Air travel major contributor to climate change

When I was growing up, summer holidays meant a tiny tent trailer towed behind the trusty old Valiant.

“. . . unlike traditional commodities, which sometimes during the course of their market exchange must be delivered to someone in physical form, the carbon market is based on the lack of delivery of an invisible substance to no one.” — Mark Schapiro

“Cap and trade is what governments and the people in alligator shoes (ie, lobbyists) are trying to foist on you.” — James Hansen

When I was growing up, summer holidays meant a tiny tent trailer towed behind the trusty old Valiant.

But now it almost invariably means a quick trip down to the Calgary airport to hop on a cheap flight.

However, air travel is also the most damaging type of travel in terms of climate change, partly because it’s a lot easier to fly 10,000 km than it is to drive the same distance.

There is some help via carbon offsets. Companies such as WestJet and Air Canada work with organizations, such as offsetters.ca, to help consumers assuage their guilt by investing in projects that gobble up CO2. It’s not quite like the indulgences that the Catholic Church used to sell sinners in the Middle Ages so that they could go up to heaven, but it has been compared to that.

Mark Schapiro, in the February edition of Harper’s, detailed some of the problems with offsets.

First, we need some assurance that any project to reduce CO2 would not have been done in the first place. Then we need to know that the project actually reduces CO2. It’s not easy, and the early attempts were riddled with problems. The organizations responsible for policing it all have supposedly addressed the problems, but Schapiro still calls it an “elaborate shell game”.

Carbon offsets are an integral part of the whole cap-and-trade system that most industrialized governments are buying into.

As I’ve mentioned in a previous column, it’s a convenient way for a politician not to have to utter the dreaded “T” word. But according to James Hansen (the NASA scientist who blew the whistle on the 2nd Bush administration for censoring science on climate change), it winds up being a tax anyways.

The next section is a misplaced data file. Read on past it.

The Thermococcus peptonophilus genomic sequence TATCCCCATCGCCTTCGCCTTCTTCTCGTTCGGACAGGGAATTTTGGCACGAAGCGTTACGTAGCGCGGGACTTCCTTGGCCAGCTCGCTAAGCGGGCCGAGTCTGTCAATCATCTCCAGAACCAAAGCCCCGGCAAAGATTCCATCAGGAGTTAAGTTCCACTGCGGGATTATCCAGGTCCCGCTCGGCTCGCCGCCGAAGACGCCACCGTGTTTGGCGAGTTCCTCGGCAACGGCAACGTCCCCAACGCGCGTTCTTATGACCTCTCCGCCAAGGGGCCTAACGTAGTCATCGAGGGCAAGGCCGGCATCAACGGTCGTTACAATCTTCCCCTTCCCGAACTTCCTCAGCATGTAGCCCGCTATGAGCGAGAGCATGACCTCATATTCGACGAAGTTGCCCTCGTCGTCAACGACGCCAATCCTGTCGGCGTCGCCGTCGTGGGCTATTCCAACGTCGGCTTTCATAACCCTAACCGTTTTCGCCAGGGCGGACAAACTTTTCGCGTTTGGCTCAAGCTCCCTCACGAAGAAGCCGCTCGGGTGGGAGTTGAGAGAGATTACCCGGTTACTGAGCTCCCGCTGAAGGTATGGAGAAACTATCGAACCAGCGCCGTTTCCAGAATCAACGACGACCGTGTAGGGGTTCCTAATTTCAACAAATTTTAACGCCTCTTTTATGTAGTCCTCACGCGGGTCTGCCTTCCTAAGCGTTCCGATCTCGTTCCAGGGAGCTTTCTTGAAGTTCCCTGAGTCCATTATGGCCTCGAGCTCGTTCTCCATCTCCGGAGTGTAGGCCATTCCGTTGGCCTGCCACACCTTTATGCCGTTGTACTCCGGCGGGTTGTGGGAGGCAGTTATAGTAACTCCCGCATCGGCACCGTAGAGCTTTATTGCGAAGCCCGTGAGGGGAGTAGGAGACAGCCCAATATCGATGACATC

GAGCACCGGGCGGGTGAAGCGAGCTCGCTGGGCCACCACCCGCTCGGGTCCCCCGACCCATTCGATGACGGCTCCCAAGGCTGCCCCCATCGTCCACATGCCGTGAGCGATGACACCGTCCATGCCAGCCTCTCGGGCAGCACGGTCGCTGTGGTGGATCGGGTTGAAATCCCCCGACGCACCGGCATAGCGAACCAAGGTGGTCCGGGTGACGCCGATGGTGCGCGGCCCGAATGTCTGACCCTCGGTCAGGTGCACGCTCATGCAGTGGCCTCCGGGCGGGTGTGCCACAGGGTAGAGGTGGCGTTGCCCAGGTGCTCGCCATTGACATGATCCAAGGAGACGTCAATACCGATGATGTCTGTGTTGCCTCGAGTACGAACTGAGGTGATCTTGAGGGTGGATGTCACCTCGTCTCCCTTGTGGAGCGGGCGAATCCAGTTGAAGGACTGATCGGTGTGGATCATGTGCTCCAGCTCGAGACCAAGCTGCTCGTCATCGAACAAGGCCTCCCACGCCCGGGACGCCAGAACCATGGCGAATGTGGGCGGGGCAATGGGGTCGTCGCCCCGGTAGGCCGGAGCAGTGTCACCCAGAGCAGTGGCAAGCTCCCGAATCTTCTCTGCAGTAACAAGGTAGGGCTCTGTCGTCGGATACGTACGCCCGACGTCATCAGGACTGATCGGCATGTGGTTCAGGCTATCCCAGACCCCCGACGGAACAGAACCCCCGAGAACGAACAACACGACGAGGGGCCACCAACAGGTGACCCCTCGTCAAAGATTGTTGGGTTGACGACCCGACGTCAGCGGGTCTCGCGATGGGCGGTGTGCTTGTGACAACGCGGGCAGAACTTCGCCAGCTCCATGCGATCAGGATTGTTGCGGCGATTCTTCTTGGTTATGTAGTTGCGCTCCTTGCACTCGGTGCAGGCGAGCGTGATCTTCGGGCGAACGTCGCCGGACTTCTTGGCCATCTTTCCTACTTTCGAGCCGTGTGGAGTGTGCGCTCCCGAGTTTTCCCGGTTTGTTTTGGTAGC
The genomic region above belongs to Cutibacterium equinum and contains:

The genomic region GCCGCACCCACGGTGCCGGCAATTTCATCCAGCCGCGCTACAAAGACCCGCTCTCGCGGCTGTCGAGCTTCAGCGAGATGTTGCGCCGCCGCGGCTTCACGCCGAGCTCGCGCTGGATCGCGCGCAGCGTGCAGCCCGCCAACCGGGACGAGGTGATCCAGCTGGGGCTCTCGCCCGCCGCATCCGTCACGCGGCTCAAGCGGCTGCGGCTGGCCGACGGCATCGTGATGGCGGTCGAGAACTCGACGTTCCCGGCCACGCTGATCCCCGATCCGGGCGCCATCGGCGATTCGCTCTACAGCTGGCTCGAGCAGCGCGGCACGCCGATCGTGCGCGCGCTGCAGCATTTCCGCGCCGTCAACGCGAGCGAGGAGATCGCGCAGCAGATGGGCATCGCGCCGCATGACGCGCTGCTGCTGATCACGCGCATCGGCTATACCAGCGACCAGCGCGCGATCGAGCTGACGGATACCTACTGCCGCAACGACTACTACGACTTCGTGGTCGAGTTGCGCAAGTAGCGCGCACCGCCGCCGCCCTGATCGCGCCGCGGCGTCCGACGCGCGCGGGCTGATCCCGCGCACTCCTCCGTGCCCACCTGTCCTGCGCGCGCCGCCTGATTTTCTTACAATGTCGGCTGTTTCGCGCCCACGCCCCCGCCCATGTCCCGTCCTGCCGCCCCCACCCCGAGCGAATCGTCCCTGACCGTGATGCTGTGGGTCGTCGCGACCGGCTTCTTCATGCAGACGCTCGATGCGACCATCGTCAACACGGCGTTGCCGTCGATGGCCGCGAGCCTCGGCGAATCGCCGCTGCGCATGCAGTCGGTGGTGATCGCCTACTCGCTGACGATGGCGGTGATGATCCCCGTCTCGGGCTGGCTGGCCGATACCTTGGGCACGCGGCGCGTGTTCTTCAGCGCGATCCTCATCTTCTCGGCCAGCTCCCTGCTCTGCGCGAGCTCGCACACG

However, it’s only a tax for the folks who don’t have alligator shoes.

If you do have alligator shoes, you can cozy up to your favorite U.S. congressperson (I’m not sure how well it works in Canada) and get a few lines (called earmarks) inserted in the 1,400 page cap-and-trade document (that no congressperson actually reads from cover to cover) so that the company you’re shilling for will be exempted from any tough regulations.

Hansen (also the author of Storms of my Grandchildren) is nonetheless extremely worried about climate change. His solution is to abandon cap-and-trade and instead use a system called fee-and-dividend.

A fee would be levied on every unit of oil or coal or natural gas that comes out of the ground or arrives by ship or train or pipeline at the border.

It’s not quite a tax, in that the revenues don’t go into government coffers, but are instead mailed directly to voters.

It’s not that much different from the Alaskan system of oil royalties that are given to each citizen. And it’s not that much different from B.C.’s carbon tax, except that the money gets sent to your door, instead of being used to reduce payroll taxes.

One main advantage is that it is a very simple and relatively non-bureaucratic method that frustrates lobbyists (because it’s so uncomplicated that it’s hard for them to hide their grubby paws in it).

The other main advantage of the fee-and-dividend system is that it puts decision making in the hands of the voters instead of the politicians (and lobbyists).

If you want to use your dividend check to keep filling up your Hummer, the choice is yours. But since the fees will substantially increase the cost of cost of gasoline, people will start to invest in things that have a lower carbon footprint. For me, that would be history books and old film cameras.

But in the meantime I’ll still buy my indulgences at Offsetters. I’ll cross my fingers that a wind farm in Turkey (one of the projects) would not have been built otherwise.

But I’ll also try to convince my family that taking the train is a far more relaxing way to see the country than squeezing into a 737.

Evan Bedford is a local environmentalist. Direct comments, questions and suggestions to wyddfa23@telus.net. Visit the Energy and Ecology website at www.evanbedford.com

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